One of Nigeria’s leading prelates has warned that the president’s recent actions against the African nation’s small Shi’ite minority is a threat to religious freedom for all believers in the country.

On July 26, a Nigerian court banned the Islamic Movement in Nigeria (IMN), accusing it of “terrorism and illegality.”

Nigeria’s 182 million people are nearly evenly divided between Christians and Muslims; however, the vast majority of the Muslims are members of the Sunni branch of Islam.

Shia Islam is a recent import to the country, and most of Nigeria’s 2-4 million Shi’ites are followers of Sheikh Ibrahim Zakzaky, the leader of the IMN.

Zakzaky came to prominence in the aftermath of Iran’s revolution, when the Ayatollah Khomeini became an icon of anti-Western Islam around the world, including among many Sunnis.

Technically, the IMN is open to Sunnis, too, although it is mainly a vehicle for organizing Shi’ites.

Because of its recent origins and Iranian influences, Nigeria’s Shi’ites have been viewed with suspicion by the country’s Sunni Muslims, and been subjected to discrimination and persecution.

Zakazky has been in custody since 2015, when a raid on his residence left hundreds of his followers dead.

The sheikh was later ordered released by a court, but the government refused; deadly clashes at demonstrations in the capital demanding his release are what led to the judicial order calling for the banning of the IMN.

The government accused the group of “terrorist activities, including attacking soldiers, killing policemen, destroying public property and consistently defying state authority.”

The members of the IMN blame the security forces for the violence, and claim their demonstrators aren’t even armed.

Cardinal John Onaiyekan, the Archbishop of Abuja, said the actions against the country’s Shi’ites is a worrying development.

“From my own understanding, the protests were always peaceful, and we never saw them armed,” he told Vatican Radio on July 30.

“Personally, my own position is that we cannot keep quiet and allow this kind of thing to keep going on,” the cardinal said. “If the Shi’ites break the law of the land they should be held accountable … but to simply proscribe them, it is going too far.”

The same day, Onaiyekan spoke to reporters in the capital about the issue.

“I am not a Muslim but if I was a Muslim, I will also fight for the freedom of every Muslim because freedom of religion is not just freedom between two religions, there is also freedom within religions,” the cardinal said, according to, a Nigerian news portal.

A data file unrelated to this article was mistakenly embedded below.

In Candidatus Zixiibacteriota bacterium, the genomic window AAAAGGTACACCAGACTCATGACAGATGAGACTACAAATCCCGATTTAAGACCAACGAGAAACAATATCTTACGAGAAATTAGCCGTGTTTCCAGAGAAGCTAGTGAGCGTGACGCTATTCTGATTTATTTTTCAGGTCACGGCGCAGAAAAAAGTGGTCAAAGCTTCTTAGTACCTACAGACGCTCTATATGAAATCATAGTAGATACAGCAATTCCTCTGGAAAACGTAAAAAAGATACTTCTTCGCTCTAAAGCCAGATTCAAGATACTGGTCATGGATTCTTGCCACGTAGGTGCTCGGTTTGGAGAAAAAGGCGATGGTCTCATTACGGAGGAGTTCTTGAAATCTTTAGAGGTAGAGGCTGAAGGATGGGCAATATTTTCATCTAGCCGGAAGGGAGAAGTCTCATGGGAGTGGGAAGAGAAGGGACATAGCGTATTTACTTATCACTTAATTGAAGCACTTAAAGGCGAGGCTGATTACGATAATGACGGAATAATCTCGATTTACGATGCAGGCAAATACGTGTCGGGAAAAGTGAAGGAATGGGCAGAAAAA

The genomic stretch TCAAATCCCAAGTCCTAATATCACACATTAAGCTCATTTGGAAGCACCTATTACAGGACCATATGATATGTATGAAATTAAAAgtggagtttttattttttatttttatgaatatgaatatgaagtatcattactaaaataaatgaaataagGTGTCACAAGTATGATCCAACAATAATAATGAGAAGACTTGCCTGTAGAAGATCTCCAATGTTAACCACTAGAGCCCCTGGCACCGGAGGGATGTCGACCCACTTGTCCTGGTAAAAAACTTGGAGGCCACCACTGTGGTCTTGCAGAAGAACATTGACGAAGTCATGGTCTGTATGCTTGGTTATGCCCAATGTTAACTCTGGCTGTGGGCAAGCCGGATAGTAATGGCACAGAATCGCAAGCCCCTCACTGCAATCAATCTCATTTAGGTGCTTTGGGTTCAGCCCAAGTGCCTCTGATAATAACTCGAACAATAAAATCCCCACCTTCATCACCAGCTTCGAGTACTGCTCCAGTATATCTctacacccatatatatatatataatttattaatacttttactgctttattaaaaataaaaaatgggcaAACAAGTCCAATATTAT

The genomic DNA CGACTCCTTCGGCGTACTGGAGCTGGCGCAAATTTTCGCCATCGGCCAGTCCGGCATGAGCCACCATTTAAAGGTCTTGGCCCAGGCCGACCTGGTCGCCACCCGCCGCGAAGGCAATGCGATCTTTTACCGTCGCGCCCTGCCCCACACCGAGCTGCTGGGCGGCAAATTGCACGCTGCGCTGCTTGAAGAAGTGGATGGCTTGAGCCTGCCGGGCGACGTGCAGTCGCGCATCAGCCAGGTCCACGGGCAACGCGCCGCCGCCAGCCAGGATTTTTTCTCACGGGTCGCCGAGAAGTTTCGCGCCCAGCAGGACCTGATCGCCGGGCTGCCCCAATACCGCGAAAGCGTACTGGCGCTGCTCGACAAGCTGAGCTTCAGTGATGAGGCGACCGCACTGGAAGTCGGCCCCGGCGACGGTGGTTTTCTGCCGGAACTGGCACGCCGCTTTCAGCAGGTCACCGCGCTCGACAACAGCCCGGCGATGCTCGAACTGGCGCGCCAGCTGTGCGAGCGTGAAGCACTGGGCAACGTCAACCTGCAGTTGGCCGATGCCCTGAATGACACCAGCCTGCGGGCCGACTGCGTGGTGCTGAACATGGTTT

“Their leader has been under detention against court orders, ordering that he be released, a court order that we have been told very bluntly that has been rejected by the executive,” the prelate continued.

“I don’t know what would have happened if I was detained unjustly or even for any reason and the court orders my release and they refuse to allow it, I don’t know if anyone will be able to stop the Catholics from protesting,” Onaiyekan said.

President Muhammadu Buhari was re-elected this year, despite the simmering tensions with Nigeria’s Christian population, which is concentrated in the south of the country.

The Catholic bishops have accused the president of not doing enough to combat Muslim herdsmen from attacking mostly Christian farmers in Nigeria’s “Middle Belt” – where the Muslim north meets the Christian south.

Christian leaders have also accused the president of favoring his Sunni Muslim coreligionists in appointments, funding, and other policy areas.

Onaiyekan’s defense of Shia Muslims, therefore, is also a reminder that a greater commitment to pluralism is needed, and it needs to move beyond the Christian-Muslim divide that has always permeated Nigerian society and include the minorities within the Muslim community.

(Christians are used to divisions, since there isn’t a dominant denomination in the country. Catholics are the largest single group, making up 25 percent of Nigerian Christians.)

This is especially important, since the influence of Muslim fundamentalists is growing in the country, with the most prominent example being the Boko Haram militants active in northeast Nigeria.

Many observers blame this influence on funding from Saudi Arabia, which uses its vast oil money to promote its strict Wahhabi version of Islam around the world.

In fact, the present crisis with the IMN is seen by many as another proxy conflict between Saudi Arabia and Iran, albeit less devastating than the civil war in Yemen, where the two Muslim powers are backing different sides.

Onaiyekan is well aware that the present crisis in the Middle East is being fueled by intra-Muslim conflict: Iraq’s once-powerful Sunni minority vs. the resurgent Shia majority; Syria’s Sunni majority battling a regime controlled by Bashar al-Assad’s Alawites (itself a minority sect within Shia Islam).

Sunni-Shia clashes also break out in other areas of the Gulf, Pakistan, Indonesia, and anywhere else significant populations to the two main branches of Islam coexist. The fingers of Saudi Arabia and Iran are often suspected in these events, with varying degrees of plausibility.

What is common to most of these conflicts is that the local Christian community is often caught in the middle, or even targeted by both sides.

Church leaders don’t want that happening in Nigeria and defending the country’s Muslim minorities is an important show of solidarity.

“Nobody is safe,” Onaiyekan told Vatican Radio.

“Today it’s the Shi’ites; tomorrow it could be us Catholics, too.”

Follow Charles Collins on Twitter: @CharlesinRome

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